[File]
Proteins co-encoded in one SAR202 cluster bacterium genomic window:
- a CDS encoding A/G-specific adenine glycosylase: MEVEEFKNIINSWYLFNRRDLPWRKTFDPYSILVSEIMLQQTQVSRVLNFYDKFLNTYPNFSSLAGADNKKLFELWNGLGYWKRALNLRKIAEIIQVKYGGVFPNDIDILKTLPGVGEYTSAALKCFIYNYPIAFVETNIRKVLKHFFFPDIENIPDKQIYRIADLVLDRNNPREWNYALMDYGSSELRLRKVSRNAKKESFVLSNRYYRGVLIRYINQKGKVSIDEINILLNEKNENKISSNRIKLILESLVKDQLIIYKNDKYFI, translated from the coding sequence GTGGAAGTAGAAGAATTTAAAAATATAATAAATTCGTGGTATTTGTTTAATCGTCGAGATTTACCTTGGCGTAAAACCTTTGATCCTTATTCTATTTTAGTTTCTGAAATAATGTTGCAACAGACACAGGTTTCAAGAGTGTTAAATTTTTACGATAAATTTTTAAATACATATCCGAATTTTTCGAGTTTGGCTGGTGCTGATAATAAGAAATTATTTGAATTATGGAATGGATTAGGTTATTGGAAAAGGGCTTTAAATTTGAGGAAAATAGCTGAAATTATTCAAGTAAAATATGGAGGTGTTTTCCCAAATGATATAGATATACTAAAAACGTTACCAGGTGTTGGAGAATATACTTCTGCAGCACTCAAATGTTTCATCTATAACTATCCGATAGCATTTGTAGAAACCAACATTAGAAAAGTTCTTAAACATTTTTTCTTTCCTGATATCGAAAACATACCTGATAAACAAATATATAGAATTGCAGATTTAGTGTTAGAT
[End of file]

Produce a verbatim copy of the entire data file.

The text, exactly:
Proteins co-encoded in one SAR202 cluster bacterium genomic window:
- a CDS encoding A/G-specific adenine glycosylase: MEVEEFKNIINSWYLFNRRDLPWRKTFDPYSILVSEIMLQQTQVSRVLNFYDKFLNTYPNFSSLAGADNKKLFELWNGLGYWKRALNLRKIAEIIQVKYGGVFPNDIDILKTLPGVGEYTSAALKCFIYNYPIAFVETNIRKVLKHFFFPDIENIPDKQIYRIADLVLDRNNPREWNYALMDYGSSELRLRKVSRNAKKESFVLSNRYYRGVLIRYINQKGKVSIDEINILLNEKNENKISSNRIKLILESLVKDQLIIYKNDKYFI, translated from the coding sequence GTGGAAGTAGAAGAATTTAAAAATATAATAAATTCGTGGTATTTGTTTAATCGTCGAGATTTACCTTGGCGTAAAACCTTTGATCCTTATTCTATTTTAGTTTCTGAAATAATGTTGCAACAGACACAGGTTTCAAGAGTGTTAAATTTTTACGATAAATTTTTAAATACATATCCGAATTTTTCGAGTTTGGCTGGTGCTGATAATAAGAAATTATTTGAATTATGGAATGGATTAGGTTATTGGAAAAGGGCTTTAAATTTGAGGAAAATAGCTGAAATTATTCAAGTAAAATATGGAGGTGTTTTCCCAAATGATATAGATATACTAAAAACGTTACCAGGTGTTGGAGAATATACTTCTGCAGCACTCAAATGTTTCATCTATAACTATCCGATAGCATTTGTAGAAACCAACATTAGAAAAGTTCTTAAACATTTTTTCTTTCCTGATATCGAAAACATACCTGATAAACAAATATATAGAATTGCAGATTTAGTGTTAGAT